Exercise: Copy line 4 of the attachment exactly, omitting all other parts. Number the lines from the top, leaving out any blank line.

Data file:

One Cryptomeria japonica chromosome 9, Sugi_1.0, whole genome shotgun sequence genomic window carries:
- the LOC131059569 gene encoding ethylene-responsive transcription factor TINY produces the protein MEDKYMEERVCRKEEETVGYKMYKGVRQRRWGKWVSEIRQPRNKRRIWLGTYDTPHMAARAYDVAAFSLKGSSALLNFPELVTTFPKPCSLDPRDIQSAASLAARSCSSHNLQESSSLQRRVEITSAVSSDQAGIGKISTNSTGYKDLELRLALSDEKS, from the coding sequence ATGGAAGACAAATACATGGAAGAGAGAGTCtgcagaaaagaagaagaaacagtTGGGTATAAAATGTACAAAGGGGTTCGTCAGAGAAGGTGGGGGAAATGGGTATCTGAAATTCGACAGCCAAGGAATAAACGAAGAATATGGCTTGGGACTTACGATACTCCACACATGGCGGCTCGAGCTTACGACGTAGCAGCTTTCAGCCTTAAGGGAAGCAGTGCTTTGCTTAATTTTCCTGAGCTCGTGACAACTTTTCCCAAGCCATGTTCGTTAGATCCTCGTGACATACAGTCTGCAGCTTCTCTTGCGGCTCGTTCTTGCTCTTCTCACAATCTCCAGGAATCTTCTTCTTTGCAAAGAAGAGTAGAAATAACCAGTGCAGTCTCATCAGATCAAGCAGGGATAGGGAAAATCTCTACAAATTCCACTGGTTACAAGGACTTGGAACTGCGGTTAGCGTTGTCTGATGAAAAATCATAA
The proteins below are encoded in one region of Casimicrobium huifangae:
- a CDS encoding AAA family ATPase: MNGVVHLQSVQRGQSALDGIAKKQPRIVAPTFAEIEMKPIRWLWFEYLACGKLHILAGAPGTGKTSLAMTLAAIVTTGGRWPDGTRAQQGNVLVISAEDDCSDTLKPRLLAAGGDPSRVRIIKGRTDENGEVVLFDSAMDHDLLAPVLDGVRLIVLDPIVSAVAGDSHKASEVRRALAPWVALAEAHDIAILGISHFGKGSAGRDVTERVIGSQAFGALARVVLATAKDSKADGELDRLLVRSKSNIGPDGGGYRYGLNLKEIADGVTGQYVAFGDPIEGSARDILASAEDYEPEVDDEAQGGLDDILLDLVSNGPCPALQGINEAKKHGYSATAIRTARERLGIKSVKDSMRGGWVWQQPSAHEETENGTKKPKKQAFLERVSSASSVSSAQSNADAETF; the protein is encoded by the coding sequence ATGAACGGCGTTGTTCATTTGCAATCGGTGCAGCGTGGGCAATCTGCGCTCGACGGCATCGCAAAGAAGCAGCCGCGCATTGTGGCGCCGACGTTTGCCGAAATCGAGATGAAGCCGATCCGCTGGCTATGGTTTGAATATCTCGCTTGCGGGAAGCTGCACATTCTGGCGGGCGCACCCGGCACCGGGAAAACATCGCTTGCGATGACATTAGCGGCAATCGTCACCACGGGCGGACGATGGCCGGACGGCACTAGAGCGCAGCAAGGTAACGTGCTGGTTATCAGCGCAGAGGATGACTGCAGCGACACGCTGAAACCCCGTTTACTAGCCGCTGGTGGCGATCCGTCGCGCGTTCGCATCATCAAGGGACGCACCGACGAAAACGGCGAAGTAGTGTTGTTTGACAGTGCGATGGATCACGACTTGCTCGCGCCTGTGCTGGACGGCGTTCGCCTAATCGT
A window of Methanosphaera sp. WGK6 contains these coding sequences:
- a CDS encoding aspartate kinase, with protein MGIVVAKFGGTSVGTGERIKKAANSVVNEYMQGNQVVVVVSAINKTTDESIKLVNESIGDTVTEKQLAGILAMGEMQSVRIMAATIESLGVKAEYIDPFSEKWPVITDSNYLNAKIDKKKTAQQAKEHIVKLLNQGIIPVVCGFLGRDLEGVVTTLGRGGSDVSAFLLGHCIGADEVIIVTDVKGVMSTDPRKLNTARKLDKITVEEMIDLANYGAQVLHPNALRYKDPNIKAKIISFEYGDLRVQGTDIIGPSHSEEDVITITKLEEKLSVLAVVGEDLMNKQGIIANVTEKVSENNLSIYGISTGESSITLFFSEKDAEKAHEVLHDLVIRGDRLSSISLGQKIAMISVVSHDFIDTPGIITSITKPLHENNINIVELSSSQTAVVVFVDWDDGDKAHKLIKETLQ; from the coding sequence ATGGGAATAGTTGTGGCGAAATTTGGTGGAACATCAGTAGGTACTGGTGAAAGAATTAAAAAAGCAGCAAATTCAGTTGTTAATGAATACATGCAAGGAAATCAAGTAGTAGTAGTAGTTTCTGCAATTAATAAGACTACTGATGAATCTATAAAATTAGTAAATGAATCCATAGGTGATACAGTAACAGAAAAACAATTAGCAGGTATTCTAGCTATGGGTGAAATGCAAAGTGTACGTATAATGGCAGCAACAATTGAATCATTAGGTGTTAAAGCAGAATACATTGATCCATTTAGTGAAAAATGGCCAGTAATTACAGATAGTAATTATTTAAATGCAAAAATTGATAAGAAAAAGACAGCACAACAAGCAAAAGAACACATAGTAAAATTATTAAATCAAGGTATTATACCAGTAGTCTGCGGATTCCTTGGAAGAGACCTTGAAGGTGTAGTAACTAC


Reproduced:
- a CDS encoding AAA family ATPase: MNGVVHLQSVQRGQSALDGIAKKQPRIVAPTFAEIEMKPIRWLWFEYLACGKLHILAGAPGTGKTSLAMTLAAIVTTGGRWPDGTRAQQGNVLVISAEDDCSDTLKPRLLAAGGDPSRVRIIKGRTDENGEVVLFDSAMDHDLLAPVLDGVRLIVLDPIVSAVAGDSHKASEVRRALAPWVALAEAHDIAILGISHFGKGSAGRDVTERVIGSQAFGALARVVLATAKDSKADGELDRLLVRSKSNIGPDGGGYRYGLNLKEIADGVTGQYVAFGDPIEGSARDILASAEDYEPEVDDEAQGGLDDILLDLVSNGPCPALQGINEAKKHGYSATAIRTARERLGIKSVKDSMRGGWVWQQPSAHEETENGTKKPKKQAFLERVSSASSVSSAQSNADAETF; the protein is encoded by the coding sequence ATGAACGGCGTTGTTCATTTGCAATCGGTGCAGCGTGGGCAATCTGCGCTCGACGGCATCGCAAAGAAGCAGCCGCGCATTGTGGCGCCGACGTTTGCCGAAATCGAGATGAAGCCGATCCGCTGGCTATGGTTTGAATATCTCGCTTGCGGGAAGCTGCACATTCTGGCGGGCGCACCCGGCACCGGGAAAACATCGCTTGCGATGACATTAGCGGCAATCGTCACCACGGGCGGACGATGGCCGGACGGCACTAGAGCGCAGCAAGGTAACGTGCTGGTTATCAGCGCAGAGGATGACTGCAGCGACACGCTGAAACCCCGTTTACTAGCCGCTGGTGGCGATCCGTCGCGCGTTCGCATCATCAAGGGACGCACCGACGAAAACGGCGAAGTAGTGTTGTTTGACAGTGCGATGGATCACGACTTGCTCGCGCCTGTGCTGGACGGCGTTCGCCTAATCGT